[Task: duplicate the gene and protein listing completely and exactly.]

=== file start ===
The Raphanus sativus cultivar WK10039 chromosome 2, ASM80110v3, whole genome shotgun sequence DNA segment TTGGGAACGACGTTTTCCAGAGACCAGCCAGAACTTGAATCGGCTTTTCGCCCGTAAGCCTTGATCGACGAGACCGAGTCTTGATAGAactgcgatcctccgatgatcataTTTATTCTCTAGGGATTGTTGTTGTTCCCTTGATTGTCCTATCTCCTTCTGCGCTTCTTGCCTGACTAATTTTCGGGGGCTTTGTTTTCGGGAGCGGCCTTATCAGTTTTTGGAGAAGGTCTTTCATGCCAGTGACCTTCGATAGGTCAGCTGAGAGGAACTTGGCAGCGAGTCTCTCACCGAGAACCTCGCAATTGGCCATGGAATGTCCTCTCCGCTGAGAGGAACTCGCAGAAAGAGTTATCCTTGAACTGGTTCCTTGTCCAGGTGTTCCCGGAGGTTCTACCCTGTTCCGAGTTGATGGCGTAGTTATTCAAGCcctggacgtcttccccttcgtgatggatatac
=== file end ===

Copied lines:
The Raphanus sativus cultivar WK10039 chromosome 2, ASM80110v3, whole genome shotgun sequence DNA segment TTGGGAACGACGTTTTCCAGAGACCAGCCAGAACTTGAATCGGCTTTTCGCCCGTAAGCCTTGATCGACGAGACCGAGTCTTGATAGAactgcgatcctccgatgatcataTTTATTCTCTAGGGATTGTTGTTGTTCCCTTGATTGTCCTATCTCCTTCTGCGCTTCTTGCCTGACTAATTTTCGGGGGCTTTGTTTTCGGGAGCGGCCTTATCAGTTTTTGGAGAAGGTCTTTCATGCCAGTGACCTTCGATAGGTCAGCTGAGAGGAACTTGGCAGCGAGTCTCTCACCGAGAACCTCGCAATTGGCCATGGAATGTCCTCTCCGCTGAGAGGAACTCGCAGAAAGAGTTATCCTTGAACTGGTTCCTTGTCCAGGTGTTCCCGGAGGTTCTACCCTGTTCCGAGTTGATGGCGTAGTTATTCAAGCcctggacgtcttccccttcgtgatggatatac